PhotoLux Festival 2022, Baluardo San Colombano by Luciano Uggè

We went – he told Inthenet – at the Bastioni di San Colombano and resume our visit from the Palazzo Guinigi to the different exhibition spaces of the Photolux Festival, divided between historic houses and public buildings in the center of Lucca.

Here is a very interesting solo exhibition, Face to face of Seiichi Furuya, who documented his seven-year relationship with Christine Gössler, until the suicide of his wife in 1985 — moments of intimacy and intense close-ups of a brief journey of life together in which they make plans and poses of the model and photographer they put on. in dialogue more than two bodies, two contrasting visions of the same experiences. Clothes, fabrics and shapes, friendships, relationships, home furniture that seem to come straight from a family album – faded memories of a historical period sinking before an infinitely sad look. The sinking into psychosis, losing oneself and others, even the small gesture that becomes an unbearable burden and the legacy that remains for those who have loved and lost. Anger, guilt, doubts: what is left for someone who has seen the person with whom he intended to share an entire existence commit suicide? Perhaps the only answer is given by Furuya himself: “The ability to forget is fundamental to human life“Staying tied to a dead person is dying to oneself. Silent homage more to life than to one’s memory. Then the story of Pixy Liao telling his relationship with his Moorish partner, through images and a form of Esperanto invented by the couple – a curious and long-term experiment that talks about a playful household also played with the linguistic differences of a Chinese girl and a Japanese boy who meet on the battlefield of common English, a language that neither of them fully masters and that does not even fully represent their cultures of origin. Lost in translation.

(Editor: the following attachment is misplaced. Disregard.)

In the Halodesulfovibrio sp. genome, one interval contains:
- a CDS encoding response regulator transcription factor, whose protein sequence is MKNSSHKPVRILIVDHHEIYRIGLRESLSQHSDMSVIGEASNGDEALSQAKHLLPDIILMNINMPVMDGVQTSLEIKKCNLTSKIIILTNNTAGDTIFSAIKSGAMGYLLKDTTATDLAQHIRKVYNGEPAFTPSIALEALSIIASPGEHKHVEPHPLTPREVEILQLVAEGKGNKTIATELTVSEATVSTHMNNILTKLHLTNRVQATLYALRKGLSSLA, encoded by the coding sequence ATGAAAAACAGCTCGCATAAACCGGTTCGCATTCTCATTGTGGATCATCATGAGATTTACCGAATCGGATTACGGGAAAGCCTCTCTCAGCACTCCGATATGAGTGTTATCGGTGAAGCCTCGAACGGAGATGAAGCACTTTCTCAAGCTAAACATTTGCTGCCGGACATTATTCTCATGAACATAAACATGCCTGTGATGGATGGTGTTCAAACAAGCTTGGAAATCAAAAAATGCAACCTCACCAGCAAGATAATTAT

At the Palau Ducal, the next step is to go up to the second floor: here are some personal exhibitions of photographers from around the world. The Japanese Rinko Kawauchi presents us with a series of family slides: births, lunches, weddings, tables, moments of prayer, photos by mistake, old images of black and white albums, landscapes seen from a window, a room of hospital or a cemetery. , skewed shots, overexposed images. Truth or self-fiction? The viewer can choose the reading that suits him. Japanese Masahisa Fukase also plays with a good dose of self-irony, always the size of the family portrait, with a series of blacks and whites with a destabilizing figure. Equally, in fact, much more hilarious is Mike Bender’s idea to create a space to share embarrassing family photos.